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States to try new ways of executing prisoners. Their latest idea? Opioids.

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The synthetic painkiller fentanyl has been the driving force behind the nation’s opioid epidemic, killing tens of thousands of Americans last year in overdoses. Now two states want to use the drug’s powerful properties for a new purpose: to execute prisoners on death row.
As Nevada and Nebraska push for the country’s first fentanyl-assisted executions, doctors and death penalty opponents are fighting those plans. They have warned that such an untested use of fentanyl could lead to painful, botched executions, comparing the use of it and other new drugs proposed for lethal injection to human experimentation.
States are increasingly pressed for ways to carry out the death penalty because of problems obtaining the drugs they long have used, primarily because pharmaceutical companies are refusing to supply their drugs for executions.
The situation has led states such as Florida, Ohio and Oklahoma to turn to novel drug combinations for executions. Mississippi legalized nitrogen gas this s…

Cannes Festival entry focuses on Taiwan death penalty debate

A prize-winning Taiwanese film exploring the use of the death penalty will screen at the Cannes Film Festival later this month, adding to recent increased debate about the island's use of capital punishment.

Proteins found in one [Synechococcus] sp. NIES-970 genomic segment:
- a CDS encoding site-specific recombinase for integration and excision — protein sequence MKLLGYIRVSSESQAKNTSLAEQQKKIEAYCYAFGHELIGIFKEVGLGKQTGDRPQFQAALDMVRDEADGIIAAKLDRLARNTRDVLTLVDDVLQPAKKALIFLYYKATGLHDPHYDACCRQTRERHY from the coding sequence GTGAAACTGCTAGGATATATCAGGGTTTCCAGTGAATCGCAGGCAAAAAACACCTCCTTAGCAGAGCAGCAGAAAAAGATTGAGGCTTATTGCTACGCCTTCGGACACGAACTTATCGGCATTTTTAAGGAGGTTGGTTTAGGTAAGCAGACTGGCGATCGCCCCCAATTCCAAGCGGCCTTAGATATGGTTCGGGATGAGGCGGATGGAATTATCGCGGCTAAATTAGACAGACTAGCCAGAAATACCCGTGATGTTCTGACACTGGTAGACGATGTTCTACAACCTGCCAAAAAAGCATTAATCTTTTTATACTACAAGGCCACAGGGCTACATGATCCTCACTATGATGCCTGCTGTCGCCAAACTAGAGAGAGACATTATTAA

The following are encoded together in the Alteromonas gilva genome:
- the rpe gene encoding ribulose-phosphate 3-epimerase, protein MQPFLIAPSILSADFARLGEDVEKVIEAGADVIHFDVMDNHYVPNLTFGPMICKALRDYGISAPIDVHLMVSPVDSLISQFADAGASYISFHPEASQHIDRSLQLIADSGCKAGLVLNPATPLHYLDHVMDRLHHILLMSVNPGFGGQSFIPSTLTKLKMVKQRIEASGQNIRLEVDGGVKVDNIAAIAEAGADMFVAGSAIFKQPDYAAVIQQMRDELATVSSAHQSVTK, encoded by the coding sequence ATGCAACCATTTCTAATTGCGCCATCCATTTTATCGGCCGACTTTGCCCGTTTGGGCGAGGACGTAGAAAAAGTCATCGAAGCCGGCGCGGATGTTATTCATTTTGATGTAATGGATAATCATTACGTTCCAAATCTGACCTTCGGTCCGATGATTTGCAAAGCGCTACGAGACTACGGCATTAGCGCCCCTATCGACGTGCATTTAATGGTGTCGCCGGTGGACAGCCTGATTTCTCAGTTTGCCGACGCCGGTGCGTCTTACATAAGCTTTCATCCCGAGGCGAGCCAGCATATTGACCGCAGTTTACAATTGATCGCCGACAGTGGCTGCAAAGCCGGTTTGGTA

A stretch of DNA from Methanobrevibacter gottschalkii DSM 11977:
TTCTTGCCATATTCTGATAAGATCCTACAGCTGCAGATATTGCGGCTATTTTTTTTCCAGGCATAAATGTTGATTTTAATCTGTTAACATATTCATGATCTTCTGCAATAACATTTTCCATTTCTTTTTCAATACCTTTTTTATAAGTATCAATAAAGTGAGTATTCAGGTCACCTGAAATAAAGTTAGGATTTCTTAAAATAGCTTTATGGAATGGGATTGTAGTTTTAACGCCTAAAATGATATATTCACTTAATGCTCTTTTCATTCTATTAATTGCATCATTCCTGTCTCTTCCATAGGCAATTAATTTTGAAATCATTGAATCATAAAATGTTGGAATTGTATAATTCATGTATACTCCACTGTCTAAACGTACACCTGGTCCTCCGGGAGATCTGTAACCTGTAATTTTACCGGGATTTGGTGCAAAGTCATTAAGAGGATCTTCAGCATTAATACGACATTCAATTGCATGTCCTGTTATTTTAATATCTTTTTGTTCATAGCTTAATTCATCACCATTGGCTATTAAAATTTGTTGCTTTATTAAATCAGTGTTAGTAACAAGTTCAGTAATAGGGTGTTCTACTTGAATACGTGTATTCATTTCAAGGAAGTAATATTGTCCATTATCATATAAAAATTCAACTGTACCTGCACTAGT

Leon Lee's 23-minute film titled "The Day To Choose" puts its main character, a lawyer and strong opponent of the death penalty, in the difficult position of choosing how to punish the murderers of his wife.

Taiwan retains the death penalty despite calls to abolish it in line with international practice, but some have argued it is necessary in extreme cases such as the beheading of a four-year-old girl on a Taipei street in March.

Lee, a student in the German language department at Soochow University, developed the film with his producer Cheng Kuang-yu, based on a script that Cheng had long wanted to realize.

"What I really want to discuss in this short film is not only the issue of capital punishment, but how much a human will stick to (his or her ideals) when faced with adversity," Lee told Reuters on the set of the film.

The picture will screen in the short film corner at the prestigious annual Cannes festival in France on May 11-22 and has already won "Best Drama Short Film" at the 2016 Universe Multicultural Film Festival in California last month.

Source: Reuters, May 9, 2016

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